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4CPS-114 Integration of a pharmacist into a geriatric department
  1. D Tejada Marín,
  2. A Rodriguez Esquiroz,
  3. D Fresán Restituto,
  4. R San Miguel Elcano,
  5. A Cedeño Veloz,
  6. V Roncal Belzunce,
  7. N Martinez Velilla,
  8. M Sarobe Carricas
  1. Complejo Hospitalario de Navarra, Pharmacy, Pamplona, Spain


Background and importance Elderly chronic patients are usually pluripathological and polymedicated, which makes them vulnerable and complex to deal with. The review of their pharmacological treatment and their interactions, deprescribing and managing medications provides safety and improves their quality of life in a context of pharmacotherapy optimisation.

Aim and objectives To create a healthcare resource between the services of geriatrics and hospital pharmacy which facilitates clinical management of arranged patients for a medical consultation in outpatient geriatric clinic.

Material and methods Prospective study which included patients arranged for a geriatric consultation for the first time between May 2021 and August 2021. All these items were considered: pharmacotherapy, adherence to medical treatment, medical history, final analysis and last hospital admission. Treatment optimisation recommendations were mentioned to the geriatric physician. Primary care, specialised and emergency consultations were recorded the month following the aforementioned changes.

Results 33 patients were included, of whom 64% were women, mean age 86 (SD 4.4) years. 113 interventions were carried out (3.4 per patient), most of which were due to therapeutic optimisation (23%), excessive treatment duration (21%) and medical interactions (13%). Also, no specific therapeutic indications (11%) and incorrect dosage (4%) were noted. A dose adjustment was proposed in 40% of the interventions and the modification of therapeutic agents in 14%. Changes were accepted in 65% of the proposals. 26 pharmacotherapeutic groups were involved in the interventions, with antihypertensives, lipid-lowering drugs and benzodiazepines being the most affected ones. The month following the intervention, only 3 patients needed to go to the doctor due to the changes made: high blood pressure (n=1) and insomnia (n=2) were the problems reported. None of the patients required emergency assistance.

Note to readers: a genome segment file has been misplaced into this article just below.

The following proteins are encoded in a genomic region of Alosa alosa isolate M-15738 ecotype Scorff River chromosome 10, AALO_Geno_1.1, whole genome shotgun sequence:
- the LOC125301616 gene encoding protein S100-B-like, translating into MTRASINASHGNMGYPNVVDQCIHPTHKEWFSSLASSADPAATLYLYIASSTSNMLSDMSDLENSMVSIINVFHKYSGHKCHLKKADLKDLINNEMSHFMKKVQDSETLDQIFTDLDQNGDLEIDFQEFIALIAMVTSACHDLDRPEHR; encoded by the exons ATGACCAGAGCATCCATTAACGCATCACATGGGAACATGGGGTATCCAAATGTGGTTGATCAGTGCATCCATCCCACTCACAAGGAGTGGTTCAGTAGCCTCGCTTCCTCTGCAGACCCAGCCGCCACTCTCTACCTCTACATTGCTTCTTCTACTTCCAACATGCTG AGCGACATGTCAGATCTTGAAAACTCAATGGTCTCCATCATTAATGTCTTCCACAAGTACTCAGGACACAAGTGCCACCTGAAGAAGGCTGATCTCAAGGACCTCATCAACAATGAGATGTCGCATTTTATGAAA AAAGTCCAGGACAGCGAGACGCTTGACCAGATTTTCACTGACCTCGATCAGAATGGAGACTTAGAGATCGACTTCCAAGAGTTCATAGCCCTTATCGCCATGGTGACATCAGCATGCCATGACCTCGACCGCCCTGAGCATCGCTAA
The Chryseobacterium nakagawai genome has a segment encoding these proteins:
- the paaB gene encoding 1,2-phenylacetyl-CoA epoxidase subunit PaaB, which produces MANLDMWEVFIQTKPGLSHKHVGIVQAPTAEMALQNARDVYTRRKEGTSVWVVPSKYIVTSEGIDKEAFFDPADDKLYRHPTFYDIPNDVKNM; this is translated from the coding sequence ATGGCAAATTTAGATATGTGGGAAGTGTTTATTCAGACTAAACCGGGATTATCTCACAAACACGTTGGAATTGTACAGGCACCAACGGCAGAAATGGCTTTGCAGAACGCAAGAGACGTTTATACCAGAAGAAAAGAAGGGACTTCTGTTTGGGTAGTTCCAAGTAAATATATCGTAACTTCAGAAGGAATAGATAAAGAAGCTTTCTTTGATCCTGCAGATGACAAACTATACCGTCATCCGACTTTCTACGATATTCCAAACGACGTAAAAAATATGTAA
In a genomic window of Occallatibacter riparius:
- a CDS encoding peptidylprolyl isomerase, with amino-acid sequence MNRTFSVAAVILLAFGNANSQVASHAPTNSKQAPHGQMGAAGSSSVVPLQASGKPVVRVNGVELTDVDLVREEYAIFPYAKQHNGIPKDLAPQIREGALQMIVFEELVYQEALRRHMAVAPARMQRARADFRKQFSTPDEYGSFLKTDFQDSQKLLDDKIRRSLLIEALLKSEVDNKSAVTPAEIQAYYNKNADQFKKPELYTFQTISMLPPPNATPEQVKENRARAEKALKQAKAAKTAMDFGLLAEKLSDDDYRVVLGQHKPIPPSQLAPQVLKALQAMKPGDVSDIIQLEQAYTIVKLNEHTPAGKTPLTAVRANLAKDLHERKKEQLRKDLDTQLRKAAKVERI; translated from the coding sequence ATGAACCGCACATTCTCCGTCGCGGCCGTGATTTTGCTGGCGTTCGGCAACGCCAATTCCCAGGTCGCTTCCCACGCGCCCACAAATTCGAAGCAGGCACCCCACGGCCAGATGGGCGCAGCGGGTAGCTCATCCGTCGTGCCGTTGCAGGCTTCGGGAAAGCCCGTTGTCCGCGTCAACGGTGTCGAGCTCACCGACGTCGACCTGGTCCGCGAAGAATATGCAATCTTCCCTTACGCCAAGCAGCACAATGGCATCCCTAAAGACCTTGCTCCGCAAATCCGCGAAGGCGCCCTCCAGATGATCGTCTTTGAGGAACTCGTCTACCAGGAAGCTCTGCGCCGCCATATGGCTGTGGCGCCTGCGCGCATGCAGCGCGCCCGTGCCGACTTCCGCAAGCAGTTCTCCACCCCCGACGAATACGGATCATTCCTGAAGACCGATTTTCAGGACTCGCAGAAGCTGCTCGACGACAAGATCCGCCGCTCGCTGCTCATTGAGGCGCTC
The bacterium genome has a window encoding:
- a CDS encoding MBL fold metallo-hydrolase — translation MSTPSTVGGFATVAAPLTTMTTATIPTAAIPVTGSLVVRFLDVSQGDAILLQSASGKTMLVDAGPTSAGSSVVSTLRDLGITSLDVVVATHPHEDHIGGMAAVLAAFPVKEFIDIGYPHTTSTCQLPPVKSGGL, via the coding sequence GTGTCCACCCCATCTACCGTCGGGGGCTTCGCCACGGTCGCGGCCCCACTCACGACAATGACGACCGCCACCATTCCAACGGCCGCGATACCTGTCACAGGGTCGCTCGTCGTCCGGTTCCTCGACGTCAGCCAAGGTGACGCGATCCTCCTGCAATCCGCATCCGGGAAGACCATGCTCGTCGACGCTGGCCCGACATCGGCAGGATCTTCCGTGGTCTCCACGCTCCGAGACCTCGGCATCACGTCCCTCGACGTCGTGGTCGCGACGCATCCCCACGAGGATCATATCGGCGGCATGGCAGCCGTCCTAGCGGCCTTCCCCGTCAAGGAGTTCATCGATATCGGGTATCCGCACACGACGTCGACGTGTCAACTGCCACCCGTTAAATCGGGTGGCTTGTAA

Conclusion and relevance The introduction of the figure of the hospital pharmacist into a multidisciplinary approach for elderly, fragile patients enables an optimisation of their pharmacotherapy in order to achieve an effective detection of medical problems, all of which results in an improvement of their quality of life.

Conflict of interest No conflict of interest

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